Folks, we are in the last stretch of training for the “The Hot Run in the Summertime 5K.” The Course yields excellent grade conditions allowing for a strong pace. This moment in time should be dedicated to the sharpening phase of the training process. Training plans pertaining to the sharpening phase and race sign-up can be found here. Let’s take a moment to narrow down three work-outs that focuses on squeezing that extra speed.
Coach Jason Kilderry states “the closer you get to your race, the more specific your workouts should be to mimic the paces/intensities you will be running/racing on race day” (Kilderry, Jason, 2013). This statement is very wise and true to the fact that if one wants their best, there is a need to study the correct answers for the test. In other words, if we want to win a 5K then we should not train specifically for a 50 mile ultra. Let’s journey into three workouts that reveal the answers to achieving great results for a 5000 meter race.
Let me start by saying that normally one speed work session is needed per week. If you are up for a challenge lets increase to two days per week to get some high intensity volume in our system. Just remember to get two days of easy recovery work in between the speed sessions. One of my running buddies mentioned that a 5K is time to Grip and Rip, so let’s Grip and Rip to get ready for the Hot Run In the Summertime!
Run a 10-20 minute warm-up at a slow pace. Then perform six to twelve 40 second intervals at 5k pace or faster with a two minute slow jog recovery in-between. After the intervals run a 10-minute slow jog recovery. This work-out actually mimics a 200 meter speed session.
High Intensity Strides
This is a fancy name for sprints, man! Go to the track and run a 10-20 minute slow jog warm-up. Do your regular stretching routine. Line up for 100 meter sprints. Run these sprints at full throttle or 95 percent of potential. Two-three minute recovery jog or walk in-between then repeat 5-7 times. Perform a 10-minute recovery slow jog after the session.
One Mile Repeats
As you know this is my staple, which is responsible for turning in great results. They are also the toughest and should only be done if you are advanced in your training. This is no mystery, it is what it states “one-mile repeats.” Measure out a flat and straight one-mile distance (or on the track). Perform your 10-20 minute slow jog warm-up. Run the one-mile distance at your 5K pace or faster, two minute slow jog or walk recovery in between, repeat four times. Run a 10 minute slow jog recovery at the end then find a couch or bed to collapse.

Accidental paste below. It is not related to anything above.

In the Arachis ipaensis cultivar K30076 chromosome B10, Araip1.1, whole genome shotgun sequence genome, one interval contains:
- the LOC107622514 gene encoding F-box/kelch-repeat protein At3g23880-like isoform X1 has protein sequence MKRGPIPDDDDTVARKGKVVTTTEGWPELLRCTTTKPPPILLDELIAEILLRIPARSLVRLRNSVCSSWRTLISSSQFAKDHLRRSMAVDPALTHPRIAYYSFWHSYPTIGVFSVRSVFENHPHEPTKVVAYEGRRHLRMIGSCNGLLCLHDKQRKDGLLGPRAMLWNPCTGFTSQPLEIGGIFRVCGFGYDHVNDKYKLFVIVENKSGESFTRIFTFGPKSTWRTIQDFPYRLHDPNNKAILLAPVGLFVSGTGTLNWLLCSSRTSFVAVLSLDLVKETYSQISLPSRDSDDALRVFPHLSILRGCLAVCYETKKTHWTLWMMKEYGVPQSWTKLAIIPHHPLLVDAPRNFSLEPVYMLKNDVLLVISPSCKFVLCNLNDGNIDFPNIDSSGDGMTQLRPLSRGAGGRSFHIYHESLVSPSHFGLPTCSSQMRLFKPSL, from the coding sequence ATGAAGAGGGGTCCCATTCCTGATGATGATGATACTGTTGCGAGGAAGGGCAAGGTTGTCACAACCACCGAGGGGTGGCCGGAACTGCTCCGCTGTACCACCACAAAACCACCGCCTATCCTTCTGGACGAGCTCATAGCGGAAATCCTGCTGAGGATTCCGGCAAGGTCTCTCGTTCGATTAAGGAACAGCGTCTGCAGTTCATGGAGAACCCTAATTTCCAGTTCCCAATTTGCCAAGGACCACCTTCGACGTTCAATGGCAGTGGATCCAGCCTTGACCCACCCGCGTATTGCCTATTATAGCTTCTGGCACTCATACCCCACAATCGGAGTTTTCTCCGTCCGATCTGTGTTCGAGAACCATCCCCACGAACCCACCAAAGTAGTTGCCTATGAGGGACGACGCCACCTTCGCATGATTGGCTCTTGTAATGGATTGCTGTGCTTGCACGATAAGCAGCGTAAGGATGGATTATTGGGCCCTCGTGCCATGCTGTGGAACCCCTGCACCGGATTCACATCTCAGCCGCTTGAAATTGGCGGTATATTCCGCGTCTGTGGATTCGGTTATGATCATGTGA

As always folks get yourself a one gallon jug of pure water every day and drink it till it is gone, and perform lots of stretching after the workout. Keep shoveling in the fruits, veggies, and lean proteins. IF YOU FEEL ANY INJURY lurking please stop and consult a professional, this is a hard training plan and we want to stay healthy.
“Speed” Let’s get it!
Kilderry, Jason. August, 2013. Your Training Physiology is a Continuum.
Source: www.etacoach.com, resources.
Let’s address this myth right now, you cannot eat all you want and anything you want and still lose weight just because you are a runner. I have read many articles in which runners state they can eat whatever they want because they run. I am sure it is true for some fortunate metabolism monster people. This just is not simply true for all including yours truly. The good news is that running is an extremely efficient way to burn calories and drop pounds.
Many people begin running because they want to lose weight. I hope most people begin running as a passion and then come to the understanding that weight loss is a benefit. The person who runs for the passion will create a healthy life style that will always benefit in the subject of weight loss. If we commit to a solid running program, the challenges of gaining weight are minimal.
The first step to losing weight while running is to adopt a healthy nutrition plan. Don’t worry, this plan can include a cheat day in your week. My previous tip on nutrition is an example of a well-balanced plan. The ratio of caloric burn while running is 100 calories per mile for a person who weighs 140-170 lbs. The goal is to burn more calories in ratio to the intake than previous consumed at the identification of a weight challenge. I also want to note that muscle weighs more than fat leading to a skewed analysis of weight loss. The initial stalling of weight loss is part of the muscle growth period and no need for a panic. This could disguise the weight loss showering thoughts of defeat in the runners mind. Muscle weight is a good thing, which aids in burning the fat quicker.
A common mistake is that we tend to overcompensate for calories burned by eating large amounts. After a tremendous run we feel hungry and want to consume heavily. Try to stay within your nutrition plan. Yes we can defiantly eat a little more, but let’s not overdo it. News flash, energy shakes and protein shakes can be the enemy and tend to add too much of recovery fuel loaded with sugar and calories. I always get a kick out of the new folks who just started working out spending most of their time having a protein shake packed with millions of calories after their ten minute session. The recommended dose is 150 calorie snack packed with lean protein and complex carbs to recover after the run. The ideal consumption plan is to eat five to seven smaller meals per day. Again, please refer to the tip on nutrition.